Due to the high volume (sweet!) of experiments Miss Colleen’s mom brought with her, we changed the mode of discussion.  Each member chose a favorite question out of the three written in her journal, wrote said question on an index card, and placed it in a bowl.  Members then chose a question (blindly) from the bowl and were given time to think about the answer before sharing with the rest of the group.

After discussion it was experiment time, their favorite.  

Volcano Kit Purchased at Happy Up

To conclude, members were given a choice of ice cream flavors including mint chip and double chocolate chunk (the hub was unable to find double chocolate praline)  because this was what Nick and Tesla devoured at the end of the book.  Takeaway was a sandwich bag full of diluted highlighter juice to be used in a top secret manner of the Book Club Babe’s choosing much like Nick and Tesla used it to track the van in chapters 9-10.

Next discussion:  Miss Grace’s The Puppy Place:  Chewy and Chica

Get Fisk Book Club

Looking for a daily read full of suspense, romance, and short videos?  Get Fisk may be just the read for which you are searching.  Think adult graphic novel meets the adventure-themed novella resulting in this digital series of monthly titles which contain chapters able to be read while waiting in a doctor’s office, at lunch, or while the kiddos are soaking in the tub.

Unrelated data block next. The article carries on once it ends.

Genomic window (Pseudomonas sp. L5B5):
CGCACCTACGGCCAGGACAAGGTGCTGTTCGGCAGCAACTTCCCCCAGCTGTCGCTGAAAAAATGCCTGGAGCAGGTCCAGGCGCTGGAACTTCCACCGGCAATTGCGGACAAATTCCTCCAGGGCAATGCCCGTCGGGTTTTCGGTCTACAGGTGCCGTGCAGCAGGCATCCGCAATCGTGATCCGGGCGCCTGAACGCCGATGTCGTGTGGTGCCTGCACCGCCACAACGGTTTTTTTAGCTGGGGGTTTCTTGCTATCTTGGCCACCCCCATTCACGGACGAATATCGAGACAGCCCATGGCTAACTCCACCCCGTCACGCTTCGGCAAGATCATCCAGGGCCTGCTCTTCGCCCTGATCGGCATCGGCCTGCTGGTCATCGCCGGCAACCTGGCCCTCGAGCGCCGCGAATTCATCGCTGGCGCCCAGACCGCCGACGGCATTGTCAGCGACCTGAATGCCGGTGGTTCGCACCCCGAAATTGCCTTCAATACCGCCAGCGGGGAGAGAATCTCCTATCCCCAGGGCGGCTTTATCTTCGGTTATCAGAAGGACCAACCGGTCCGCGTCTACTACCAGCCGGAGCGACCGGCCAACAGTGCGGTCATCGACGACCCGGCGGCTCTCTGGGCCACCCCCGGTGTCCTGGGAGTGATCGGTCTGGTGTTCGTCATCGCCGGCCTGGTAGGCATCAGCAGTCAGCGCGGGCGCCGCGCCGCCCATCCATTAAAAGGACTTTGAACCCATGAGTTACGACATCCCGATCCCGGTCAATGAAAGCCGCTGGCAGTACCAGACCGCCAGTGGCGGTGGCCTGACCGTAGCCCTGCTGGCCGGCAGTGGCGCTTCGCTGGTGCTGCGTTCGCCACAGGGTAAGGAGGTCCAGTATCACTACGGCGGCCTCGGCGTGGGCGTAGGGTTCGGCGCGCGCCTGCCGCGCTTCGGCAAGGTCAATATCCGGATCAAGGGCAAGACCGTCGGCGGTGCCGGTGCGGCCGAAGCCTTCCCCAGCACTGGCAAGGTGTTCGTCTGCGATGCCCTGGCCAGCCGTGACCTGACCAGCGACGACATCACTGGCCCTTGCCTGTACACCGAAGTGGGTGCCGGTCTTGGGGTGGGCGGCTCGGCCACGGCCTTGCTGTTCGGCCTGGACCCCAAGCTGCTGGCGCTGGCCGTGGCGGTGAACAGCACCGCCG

This month’s title, Pirate’s Lair, revolves around pirates working out of the Horn of Africa.

Get Fisk would be the ideal vehicle for the formation of a book club in a work environment (The Literate Lunchers), in an adult literacy classroom, or simply a means to chat with others regarding daily reading.  Thus, grab a local bite, your brown bag, or your replacement meal shake, and have a brief discussion regarding the Get Fisk daily read.

Loving Another Woman’s Child

Looking back, I see how apparent the reasons of why I became a teacher.  Not only am I a “BIG kid”  (not a baby goat) at heart, but I have this desire to positively contribute to a child’s self worth based solely on his/her unique person, the child as gift philosophy.  This undoubtedly springs from my own dysfunctional upbringing where I was placed on the metaphorical back burner.

As a mother, I am blessed to be given the opportunity to express daily to each of my children her importance and ability to impact others through kindness, generosity, and love

In addition, I have been blessed to have been given the opportunity to love and learn from other women’s children. . .  as a teacher, coach, neighbor, group leader, and mother.  

My children bring home some of the most intelligent, hilarious, thoughtful friends who will undoubtedly improve this world as adults and who do so already as children.

What is difficult, though, is having to say, “I’ll see ya later!” to these kiddos when they move away.  Unfortunately for us, we have now had to do this two years in a row.  As seen in my daughter’s second-grade journal, the impact is lasting as the girls mentioned in the journal moved at the end of the previous school year.